Interviewer: Okay, how am I going to connect with that group of people?

Doris: What are you going to say about a PA that might be your future colleague about yourself and your desire to be a part of that profession, your fit for it, your passion for patient care? Communicating all of those things is very, very difficult.

Interviewer: What kind of person you might be to work with.

Doris: Some of that might come out in your references, but what would want to say about yourself?

Interviewer: Sure. Got you.

Doris: It's difficult to sell yourself without sounding arrogant.

Interviewer: Yeah, that is a challenge, isn’t it?

Doris: People don’t want to beat their chest.

Interviewer: What's your advice to somebody who says that?

Doris: I think the most difficult to approach to the personal statement is when people get into their heads too much, when they sit down in front of that keyboard and ask themselves, "What am I suppose to say and what do they want to hear?" and, “How can I do this in such a way that I sound like a compassionate future provider?”

Interviewer: Yeah.

Doris: Boy, I can't even imagine having to do that myself, so it is a tough, tough exercise.

Interviewer: But you should still talk about things that you accomplished because that's what you want to hear I'd imagine. Right?

Doris: You do, but there's where that self-reflection comes back in.

Interviewer: How am I going to do it in a way . . .

Doris: Your personal statement should not read like a paragraph form of the rest of your application. We've already found out something about you and your background. If you, for example, worked in a nursing home as a certified nursing assistant, you might want to take that opportunity to reflect on the vulnerable patient population that you care for on a daily basis. That's an opportunity to share something more than the day to day kinds of things that you've done to prepare yourself for graduate medical education and future practice.

Interviewer: It seems like something else you might want to keep in mind is that you want to be human. I mean, you want to reflect that humanity, which a lot of us tend to not want to because it makes us vulnerable.
Doris: I think vulnerability is a plus. We do want to have candidates who are able to share that they are very passionate about patient care, that they are compassionate people who are going to be a good fit for medicine.

Interviewer: What’s something in a personal statement that you look for that you’re like, “Wow, this is great”?

Doris: I like something that's really heartfelt. People think we don't like “touchy, feely” things, but it really contributes to a personal statement and makes it less generic.

Interviewer: How often do you just get in a paragraph into it and you just quit? Because I have long contended that you have to catch your listener’s attention or your reader’s attention right away. Is that crucial or does everybody always read through the whole thing.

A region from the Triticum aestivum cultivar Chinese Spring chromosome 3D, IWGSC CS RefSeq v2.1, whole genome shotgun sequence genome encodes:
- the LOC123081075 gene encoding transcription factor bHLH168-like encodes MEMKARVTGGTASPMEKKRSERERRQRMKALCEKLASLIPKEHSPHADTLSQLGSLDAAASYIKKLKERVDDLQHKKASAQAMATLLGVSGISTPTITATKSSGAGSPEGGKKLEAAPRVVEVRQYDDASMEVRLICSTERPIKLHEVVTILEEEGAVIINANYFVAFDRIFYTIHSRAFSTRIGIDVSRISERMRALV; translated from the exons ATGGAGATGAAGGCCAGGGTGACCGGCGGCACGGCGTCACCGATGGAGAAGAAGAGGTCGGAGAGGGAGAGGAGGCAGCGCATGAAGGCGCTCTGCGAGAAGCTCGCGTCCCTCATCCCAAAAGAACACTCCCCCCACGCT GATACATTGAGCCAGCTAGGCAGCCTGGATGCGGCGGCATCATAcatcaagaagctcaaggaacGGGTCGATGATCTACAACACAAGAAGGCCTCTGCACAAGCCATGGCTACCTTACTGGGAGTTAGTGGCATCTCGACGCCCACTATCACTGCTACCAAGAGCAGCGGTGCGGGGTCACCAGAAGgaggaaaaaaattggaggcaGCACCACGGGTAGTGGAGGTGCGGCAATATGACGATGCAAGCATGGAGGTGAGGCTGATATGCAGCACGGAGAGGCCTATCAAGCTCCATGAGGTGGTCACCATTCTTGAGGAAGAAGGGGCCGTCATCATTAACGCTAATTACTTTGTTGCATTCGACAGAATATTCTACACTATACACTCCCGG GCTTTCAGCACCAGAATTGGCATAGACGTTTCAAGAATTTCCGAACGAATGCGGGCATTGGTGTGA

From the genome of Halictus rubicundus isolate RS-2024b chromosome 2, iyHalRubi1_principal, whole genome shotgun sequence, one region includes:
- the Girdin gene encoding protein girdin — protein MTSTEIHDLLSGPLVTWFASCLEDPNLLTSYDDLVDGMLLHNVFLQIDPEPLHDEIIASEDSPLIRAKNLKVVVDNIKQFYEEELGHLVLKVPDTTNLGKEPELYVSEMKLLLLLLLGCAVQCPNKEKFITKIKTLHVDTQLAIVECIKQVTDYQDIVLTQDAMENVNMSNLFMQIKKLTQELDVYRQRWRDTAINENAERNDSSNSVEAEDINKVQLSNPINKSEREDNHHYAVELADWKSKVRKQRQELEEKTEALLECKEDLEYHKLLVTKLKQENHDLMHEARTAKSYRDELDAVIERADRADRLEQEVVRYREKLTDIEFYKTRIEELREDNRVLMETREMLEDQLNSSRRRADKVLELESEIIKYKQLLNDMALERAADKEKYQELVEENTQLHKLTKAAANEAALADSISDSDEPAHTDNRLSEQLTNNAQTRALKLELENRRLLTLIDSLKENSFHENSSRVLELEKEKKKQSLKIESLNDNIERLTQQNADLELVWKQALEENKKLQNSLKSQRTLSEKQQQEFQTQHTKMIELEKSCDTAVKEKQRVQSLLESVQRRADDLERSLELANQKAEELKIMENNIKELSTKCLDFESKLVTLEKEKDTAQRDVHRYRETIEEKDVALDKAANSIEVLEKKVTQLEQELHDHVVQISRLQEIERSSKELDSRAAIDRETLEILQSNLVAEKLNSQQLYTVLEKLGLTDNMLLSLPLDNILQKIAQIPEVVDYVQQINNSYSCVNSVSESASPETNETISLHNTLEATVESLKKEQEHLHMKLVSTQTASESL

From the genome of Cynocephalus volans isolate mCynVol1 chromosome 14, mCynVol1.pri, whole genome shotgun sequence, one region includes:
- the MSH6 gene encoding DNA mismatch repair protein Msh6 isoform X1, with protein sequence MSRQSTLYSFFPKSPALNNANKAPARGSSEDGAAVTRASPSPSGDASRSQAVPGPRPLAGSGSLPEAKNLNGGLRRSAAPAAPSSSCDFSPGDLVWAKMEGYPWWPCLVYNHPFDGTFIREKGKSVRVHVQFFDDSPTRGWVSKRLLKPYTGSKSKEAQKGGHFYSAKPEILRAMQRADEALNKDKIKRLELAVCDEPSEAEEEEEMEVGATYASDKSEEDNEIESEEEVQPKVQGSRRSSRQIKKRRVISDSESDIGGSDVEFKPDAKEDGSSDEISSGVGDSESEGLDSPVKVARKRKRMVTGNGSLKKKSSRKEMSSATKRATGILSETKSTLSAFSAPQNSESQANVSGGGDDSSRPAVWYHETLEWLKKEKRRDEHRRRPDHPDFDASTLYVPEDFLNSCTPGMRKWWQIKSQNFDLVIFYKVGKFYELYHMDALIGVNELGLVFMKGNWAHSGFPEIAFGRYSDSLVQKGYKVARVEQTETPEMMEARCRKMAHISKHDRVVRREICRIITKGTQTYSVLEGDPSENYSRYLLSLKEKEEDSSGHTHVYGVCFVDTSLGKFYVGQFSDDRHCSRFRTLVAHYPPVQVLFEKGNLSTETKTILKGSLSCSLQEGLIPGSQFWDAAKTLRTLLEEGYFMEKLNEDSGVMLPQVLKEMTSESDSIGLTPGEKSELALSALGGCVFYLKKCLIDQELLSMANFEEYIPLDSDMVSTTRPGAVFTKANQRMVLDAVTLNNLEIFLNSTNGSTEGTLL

Doris: We will read the entire thing. I have seen personal statements that didn't quiet start out and then had some really good stuff in the middle of it, maybe a strong, maybe not a strong conclusion. But what can you share about yourself beyond the fact that you are just as reasonably qualified as everyone else?

Interviewer: I'm going to say try to start strong, though. That’s going to be my advice, but it's nice to know you read the whole thing because that takes a little stress off that I start with the right thing.

Doris: We want to know who you are.

Interviewer: Structuring a narrative can be difficult because sometimes there's a lot of different ways to tell a story. What do you recommend?

Doris: Feedback from others. Your personal statement should be well structured and have a flow. Not everyone is a good write, and a lot of people will require some help and there's nothing wrong with that. But your personal statement really ought to be well written and have a flow, so that it's easy to read. You don't want your reader to lose interest.

Interviewer: The mechanics part is just as important as the content part.

Doris: It is and no one is judging the quality of your writing, but again . . .

Interviewer: It's still says something about you, though.

Doris: Making the effort to have a good personal statement that reads well, that's easy to read and really share something about yourself will certainly make a difference .

Interviewer: What are some of the pitfalls that applicants make, some of the common ones? Let's go with three.

Doris: Generic statements. “I really like to help people, I really love medicine, I'm fascinated by the human body,” those sorts of things.

Interviewer: All right. How about number two?

Doris: I think it's difficult when a candidate writes a personal statement and they don't ask themselves, “Does this sound a personal statement that just about anybody could have written?” Because we do see a lot of that. I would say that 70%, 80% of the personal statements that I review are fairly generic.

Interviewer: It could have been anybody.

Doris: Could have been anybody, anybody could have said that. Share something from your personal experience.

Interviewer: How about number three?

Doris: You don't want your personal statement to read like an essay of what is a PA. We know that. A bunch of PA's are the ones that are reading your personal statements. I know that candidates are trying to communicate that they understand the role of the PA and they would like to be it in the future, but that something that you're going to waste space on.

Interviewer: Okay, finally, any resources that you recommend books, websites when it comes to writing that personal statements or that essay?

Doris: There are some resources out there and you can certainly tap into books on how to get into medical school, advice on writing the personal statement regardless of what profession someone is going into in healthcare can certainly have very similar advice.

Announcer: Thescoperadio.com is University of Utah Health Sciences Radio. If you like what you heard be sure to get our latest content by following as on Facebook. Just click on the Facebook icon at thescoopradio.com.